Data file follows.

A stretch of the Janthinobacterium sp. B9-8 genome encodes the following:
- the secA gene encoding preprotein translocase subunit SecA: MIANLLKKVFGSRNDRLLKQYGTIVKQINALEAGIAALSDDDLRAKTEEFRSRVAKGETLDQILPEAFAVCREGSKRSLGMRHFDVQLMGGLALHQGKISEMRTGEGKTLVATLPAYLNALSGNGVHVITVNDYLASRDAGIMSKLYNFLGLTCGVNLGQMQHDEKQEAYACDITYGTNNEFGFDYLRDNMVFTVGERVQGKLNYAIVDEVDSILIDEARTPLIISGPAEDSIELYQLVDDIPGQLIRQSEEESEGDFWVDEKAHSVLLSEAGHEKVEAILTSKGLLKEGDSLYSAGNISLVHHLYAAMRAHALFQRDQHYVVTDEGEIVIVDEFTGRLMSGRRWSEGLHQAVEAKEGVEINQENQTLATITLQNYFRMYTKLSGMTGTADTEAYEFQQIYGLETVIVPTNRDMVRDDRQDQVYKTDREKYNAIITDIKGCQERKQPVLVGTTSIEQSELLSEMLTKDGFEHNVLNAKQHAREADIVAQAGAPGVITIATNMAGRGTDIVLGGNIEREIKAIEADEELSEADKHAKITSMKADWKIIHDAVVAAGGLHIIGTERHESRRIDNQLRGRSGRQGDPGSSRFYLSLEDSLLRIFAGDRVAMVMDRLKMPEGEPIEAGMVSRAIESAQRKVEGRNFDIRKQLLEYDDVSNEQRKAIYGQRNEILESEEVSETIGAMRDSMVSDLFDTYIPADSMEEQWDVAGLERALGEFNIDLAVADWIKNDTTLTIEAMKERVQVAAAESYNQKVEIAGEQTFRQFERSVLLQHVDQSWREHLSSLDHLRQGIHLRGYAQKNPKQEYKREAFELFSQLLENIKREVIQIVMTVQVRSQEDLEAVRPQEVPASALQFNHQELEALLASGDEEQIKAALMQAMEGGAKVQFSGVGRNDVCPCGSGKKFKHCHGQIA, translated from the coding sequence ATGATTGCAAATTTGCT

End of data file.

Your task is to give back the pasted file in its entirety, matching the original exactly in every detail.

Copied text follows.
A stretch of the Janthinobacterium sp. B9-8 genome encodes the following:
- the secA gene encoding preprotein translocase subunit SecA: MIANLLKKVFGSRNDRLLKQYGTIVKQINALEAGIAALSDDDLRAKTEEFRSRVAKGETLDQILPEAFAVCREGSKRSLGMRHFDVQLMGGLALHQGKISEMRTGEGKTLVATLPAYLNALSGNGVHVITVNDYLASRDAGIMSKLYNFLGLTCGVNLGQMQHDEKQEAYACDITYGTNNEFGFDYLRDNMVFTVGERVQGKLNYAIVDEVDSILIDEARTPLIISGPAEDSIELYQLVDDIPGQLIRQSEEESEGDFWVDEKAHSVLLSEAGHEKVEAILTSKGLLKEGDSLYSAGNISLVHHLYAAMRAHALFQRDQHYVVTDEGEIVIVDEFTGRLMSGRRWSEGLHQAVEAKEGVEINQENQTLATITLQNYFRMYTKLSGMTGTADTEAYEFQQIYGLETVIVPTNRDMVRDDRQDQVYKTDREKYNAIITDIKGCQERKQPVLVGTTSIEQSELLSEMLTKDGFEHNVLNAKQHAREADIVAQAGAPGVITIATNMAGRGTDIVLGGNIEREIKAIEADEELSEADKHAKITSMKADWKIIHDAVVAAGGLHIIGTERHESRRIDNQLRGRSGRQGDPGSSRFYLSLEDSLLRIFAGDRVAMVMDRLKMPEGEPIEAGMVSRAIESAQRKVEGRNFDIRKQLLEYDDVSNEQRKAIYGQRNEILESEEVSETIGAMRDSMVSDLFDTYIPADSMEEQWDVAGLERALGEFNIDLAVADWIKNDTTLTIEAMKERVQVAAAESYNQKVEIAGEQTFRQFERSVLLQHVDQSWREHLSSLDHLRQGIHLRGYAQKNPKQEYKREAFELFSQLLENIKREVIQIVMTVQVRSQEDLEAVRPQEVPASALQFNHQELEALLASGDEEQIKAALMQAMEGGAKVQFSGVGRNDVCPCGSGKKFKHCHGQIA, translated from the coding sequence ATGATTGCAAATTTGCT